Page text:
Learn which commonly prescribed and over-the-counter drugs can cause dangerous interactions if you have diabetes.

 

bottles

If you have diabetes and take other prescription and non-prescription drugs, it’s time to evaluate your medications. It’s very common for those with the condition to take other drugs in addition to their diabetes medications. When certain meds are mixed together, however, the result is not always a positive one. In fact, certain drug interactions can produce harmful reactions that end with a trip to the hospital. Though not inclusive, take a look at the following list of commonly-used drugs. If you are taking any of these medications, make sure you discuss their use with your doctor or pharmacist promptly.

Continue Reading Ten Medications to Discuss with Your Doctor Before Taking if You Have Diabetes

A group of researchers at Cornell University have recently discovered a probiotic that may be considered a new treatment for diabetes.

 medications 3

What would your life be like if taking a simple pill could help you manage your diabetes? With the development of new research, this futuristic dream might be close to becoming a reality. Researchers at Cornell University have engineered a common strain of human gut bacteria called Lactobacillus to produce a hormone that releases insulin in response to food. This bacterium could either supplement or take over the work of insulin production from the pancreas.

Exciting Research Results

The new study, led by Cornell professor John March, claims that the engineered probiotic essentially rewires the body and reduces blood glucose levels. Professor March and his colleagues conducted tests of the bacterium on a group of diabetic rats with successful results.

Over a ninety-day period, the researchers discovered that the group of diabetic rats that received the probiotic, in the form of a pill, had blood glucose levels up to 30 percent lower than those that did not receive it.

Changing Cells

The team also discovered that the pill appeared to convert the rats’ intestinal cells, making them to behave in a similar way to pancreatic cells. This is important because in healthy people, pancreatic cells release insulin and regulate blood glucose levels. Professor March explains that the treatment is basically moving the job of glucose control from the pancreas to the upper intestine.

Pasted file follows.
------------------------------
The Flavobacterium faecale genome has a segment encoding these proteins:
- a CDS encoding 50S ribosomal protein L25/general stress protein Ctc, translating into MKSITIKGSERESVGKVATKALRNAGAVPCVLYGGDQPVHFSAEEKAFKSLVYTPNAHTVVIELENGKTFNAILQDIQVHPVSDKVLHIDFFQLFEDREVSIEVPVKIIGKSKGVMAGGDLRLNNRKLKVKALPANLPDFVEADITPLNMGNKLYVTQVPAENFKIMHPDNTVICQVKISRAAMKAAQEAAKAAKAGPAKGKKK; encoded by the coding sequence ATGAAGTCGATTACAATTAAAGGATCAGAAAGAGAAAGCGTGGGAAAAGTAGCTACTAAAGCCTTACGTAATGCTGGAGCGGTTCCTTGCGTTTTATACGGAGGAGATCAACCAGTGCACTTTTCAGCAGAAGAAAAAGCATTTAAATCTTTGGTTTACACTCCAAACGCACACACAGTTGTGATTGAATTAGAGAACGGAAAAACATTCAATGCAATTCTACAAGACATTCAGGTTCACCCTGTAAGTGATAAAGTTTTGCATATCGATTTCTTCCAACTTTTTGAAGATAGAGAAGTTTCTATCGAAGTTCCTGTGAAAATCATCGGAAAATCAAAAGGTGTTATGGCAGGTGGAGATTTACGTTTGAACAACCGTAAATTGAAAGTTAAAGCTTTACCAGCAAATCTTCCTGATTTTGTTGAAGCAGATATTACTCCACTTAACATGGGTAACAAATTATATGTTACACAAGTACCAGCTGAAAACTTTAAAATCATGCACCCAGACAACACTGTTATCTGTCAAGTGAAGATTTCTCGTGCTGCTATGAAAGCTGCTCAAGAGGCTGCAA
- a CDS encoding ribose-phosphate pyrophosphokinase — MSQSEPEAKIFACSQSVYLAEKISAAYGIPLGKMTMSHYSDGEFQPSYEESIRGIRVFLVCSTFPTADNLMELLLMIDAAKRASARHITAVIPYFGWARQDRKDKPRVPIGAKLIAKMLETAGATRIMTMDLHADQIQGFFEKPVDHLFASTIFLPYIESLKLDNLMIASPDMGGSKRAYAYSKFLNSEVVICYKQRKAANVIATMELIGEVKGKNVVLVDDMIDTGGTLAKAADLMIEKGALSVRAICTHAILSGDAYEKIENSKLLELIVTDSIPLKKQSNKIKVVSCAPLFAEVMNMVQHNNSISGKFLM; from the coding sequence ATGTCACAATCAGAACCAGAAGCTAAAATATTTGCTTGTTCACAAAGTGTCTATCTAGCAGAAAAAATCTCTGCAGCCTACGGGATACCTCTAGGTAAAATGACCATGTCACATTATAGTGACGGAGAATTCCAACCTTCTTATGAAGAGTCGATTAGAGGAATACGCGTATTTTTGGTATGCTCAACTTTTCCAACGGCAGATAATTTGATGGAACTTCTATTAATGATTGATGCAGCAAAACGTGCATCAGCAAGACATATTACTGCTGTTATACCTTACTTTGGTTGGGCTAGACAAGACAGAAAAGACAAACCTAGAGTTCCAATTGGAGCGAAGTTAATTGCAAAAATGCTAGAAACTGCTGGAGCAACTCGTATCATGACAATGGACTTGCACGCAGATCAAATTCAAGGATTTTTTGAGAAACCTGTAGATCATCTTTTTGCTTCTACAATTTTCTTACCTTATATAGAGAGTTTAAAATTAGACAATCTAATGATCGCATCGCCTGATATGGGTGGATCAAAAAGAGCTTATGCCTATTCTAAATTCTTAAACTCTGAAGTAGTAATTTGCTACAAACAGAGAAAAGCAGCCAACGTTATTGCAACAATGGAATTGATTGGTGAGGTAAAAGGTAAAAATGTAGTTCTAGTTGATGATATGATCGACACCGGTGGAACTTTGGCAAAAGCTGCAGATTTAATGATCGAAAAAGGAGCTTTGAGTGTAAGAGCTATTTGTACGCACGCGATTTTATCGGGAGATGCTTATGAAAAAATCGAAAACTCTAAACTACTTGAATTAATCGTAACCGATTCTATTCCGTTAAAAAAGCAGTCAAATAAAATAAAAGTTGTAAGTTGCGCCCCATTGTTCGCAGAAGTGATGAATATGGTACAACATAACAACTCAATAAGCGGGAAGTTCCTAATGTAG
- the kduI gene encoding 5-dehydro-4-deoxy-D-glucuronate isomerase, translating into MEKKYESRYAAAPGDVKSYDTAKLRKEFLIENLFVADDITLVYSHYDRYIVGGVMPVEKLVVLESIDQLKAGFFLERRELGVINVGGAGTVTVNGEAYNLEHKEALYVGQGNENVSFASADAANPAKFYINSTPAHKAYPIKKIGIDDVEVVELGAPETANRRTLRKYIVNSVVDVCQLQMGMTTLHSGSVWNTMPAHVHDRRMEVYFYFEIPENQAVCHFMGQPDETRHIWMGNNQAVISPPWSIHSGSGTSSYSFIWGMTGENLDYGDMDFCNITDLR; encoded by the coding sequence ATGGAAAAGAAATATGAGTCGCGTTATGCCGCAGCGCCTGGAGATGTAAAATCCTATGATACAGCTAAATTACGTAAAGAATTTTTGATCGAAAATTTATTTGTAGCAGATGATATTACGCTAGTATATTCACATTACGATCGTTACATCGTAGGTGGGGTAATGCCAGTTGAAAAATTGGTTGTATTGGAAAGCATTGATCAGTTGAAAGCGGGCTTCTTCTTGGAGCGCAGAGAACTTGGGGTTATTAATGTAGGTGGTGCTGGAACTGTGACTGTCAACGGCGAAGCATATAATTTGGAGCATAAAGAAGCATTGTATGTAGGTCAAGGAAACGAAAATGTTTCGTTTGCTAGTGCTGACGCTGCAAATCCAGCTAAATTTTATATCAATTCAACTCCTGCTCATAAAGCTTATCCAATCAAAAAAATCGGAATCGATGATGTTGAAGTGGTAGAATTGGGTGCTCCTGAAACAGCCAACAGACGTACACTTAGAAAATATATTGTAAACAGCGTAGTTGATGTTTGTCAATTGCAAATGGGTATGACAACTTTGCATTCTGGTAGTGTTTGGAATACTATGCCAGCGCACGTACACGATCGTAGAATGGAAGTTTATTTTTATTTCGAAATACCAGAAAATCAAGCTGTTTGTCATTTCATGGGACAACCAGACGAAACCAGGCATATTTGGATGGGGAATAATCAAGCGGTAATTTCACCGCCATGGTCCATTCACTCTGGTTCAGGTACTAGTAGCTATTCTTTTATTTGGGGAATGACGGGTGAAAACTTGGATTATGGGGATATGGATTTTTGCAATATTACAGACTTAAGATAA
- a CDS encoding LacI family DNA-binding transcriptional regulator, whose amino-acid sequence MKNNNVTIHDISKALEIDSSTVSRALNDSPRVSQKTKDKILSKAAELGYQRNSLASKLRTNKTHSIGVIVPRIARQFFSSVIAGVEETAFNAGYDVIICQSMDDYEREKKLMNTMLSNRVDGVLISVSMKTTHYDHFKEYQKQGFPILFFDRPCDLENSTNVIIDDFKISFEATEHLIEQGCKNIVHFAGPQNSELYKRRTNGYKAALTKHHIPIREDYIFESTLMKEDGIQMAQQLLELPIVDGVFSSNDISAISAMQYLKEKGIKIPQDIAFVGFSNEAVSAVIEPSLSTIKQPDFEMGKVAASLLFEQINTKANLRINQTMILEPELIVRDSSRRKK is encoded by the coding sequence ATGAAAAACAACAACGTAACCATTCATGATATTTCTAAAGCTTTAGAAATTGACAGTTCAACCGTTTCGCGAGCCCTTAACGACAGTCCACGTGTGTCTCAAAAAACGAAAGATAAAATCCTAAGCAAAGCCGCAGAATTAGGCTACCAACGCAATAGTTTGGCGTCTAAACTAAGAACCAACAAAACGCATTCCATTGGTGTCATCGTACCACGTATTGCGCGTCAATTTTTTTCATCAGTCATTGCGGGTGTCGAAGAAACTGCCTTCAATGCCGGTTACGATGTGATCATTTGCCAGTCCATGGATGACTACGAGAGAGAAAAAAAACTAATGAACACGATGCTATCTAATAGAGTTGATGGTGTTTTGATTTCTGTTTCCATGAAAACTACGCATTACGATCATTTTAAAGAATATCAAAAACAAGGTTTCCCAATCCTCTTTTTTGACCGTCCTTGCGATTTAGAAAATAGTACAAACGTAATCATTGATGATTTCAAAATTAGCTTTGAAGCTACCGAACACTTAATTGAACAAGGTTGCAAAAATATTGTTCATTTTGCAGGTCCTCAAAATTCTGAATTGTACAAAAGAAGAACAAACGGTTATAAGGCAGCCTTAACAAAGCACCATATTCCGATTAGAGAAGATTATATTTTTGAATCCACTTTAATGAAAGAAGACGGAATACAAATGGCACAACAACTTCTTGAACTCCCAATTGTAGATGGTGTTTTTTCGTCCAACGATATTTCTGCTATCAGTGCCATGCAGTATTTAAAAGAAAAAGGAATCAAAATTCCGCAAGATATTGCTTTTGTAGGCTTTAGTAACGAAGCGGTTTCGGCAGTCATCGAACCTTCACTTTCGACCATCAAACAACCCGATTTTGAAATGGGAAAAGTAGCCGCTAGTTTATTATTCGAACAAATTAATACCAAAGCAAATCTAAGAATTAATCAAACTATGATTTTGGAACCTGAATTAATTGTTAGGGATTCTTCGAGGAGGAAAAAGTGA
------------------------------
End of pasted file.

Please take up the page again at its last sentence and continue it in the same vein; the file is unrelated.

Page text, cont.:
What It Means

This discovery is instrumental because probiotics are generally considered safe. Plus, they are already available on the market and the people who take them generally report no adverse side effects.

The next step for the team is to test higher doses of the probiotic in diabetic rats to determine if it can completely reverse the diabetic condition. If it’s successful, there is potential for the probiotic to be converted into a pill for human use, which can be used to treat both type one and type two diabetes. Ultimately the goal would be for individuals to take the pill to help them manage their condition without the need for insulin injections. While this research is still in its infancy, it’s initial success provides much hope that better, less invasive treatment of diabetes is on the way.

If you have questions regarding diabetes medications, insulin pumps, or glucose testing  supplies , the experts at Focus Express Mail Pharmacy are here to help! Call us today at 1-866-403-6287 or visit us online at www.FocusPharmacy.com.

 

 

A new year brings new developments in diabetes care, and tech improvements in insulin pumps and continuous glucose monitoring systems.

 New Year

The New Year means we can expect new developments in diabetes care and treatment. And this year promises some exciting and innovative diabetes products, including new, more technologically advanced insulin pumps and improvements in continuous glucose monitoring systems.

Here is what is on the horizon for diabetes care in 2016:

Insulin Pumps

Advances in insulin pumps in the coming year will include making the pumps thinner and easier to use, and having them function more like smartphones. Insulet is developing a next generation controller for their patch insulin pump, the Phoenix EDM, which will be thinner and have a touchscreen interface. A new version of the Medtronic Minimed Insulin Pump is also expected that will add predictive LGS capabilities as well as a new user interface and buttons.

Blood Glucose  Monitors

Exciting changes are also being made to diabetes monitors. The Abbot Freestyle Libra, expected to be released this year, will employ a first-of-its-kind factory-calibrated flash system to allow users to scan a sensor and display a reading at any time.

Dexcom is also expected to release a new version of their monitor in 2016. It’s still not known all the new features the G6 version will have, but one expected improvement is that it will not require calibration.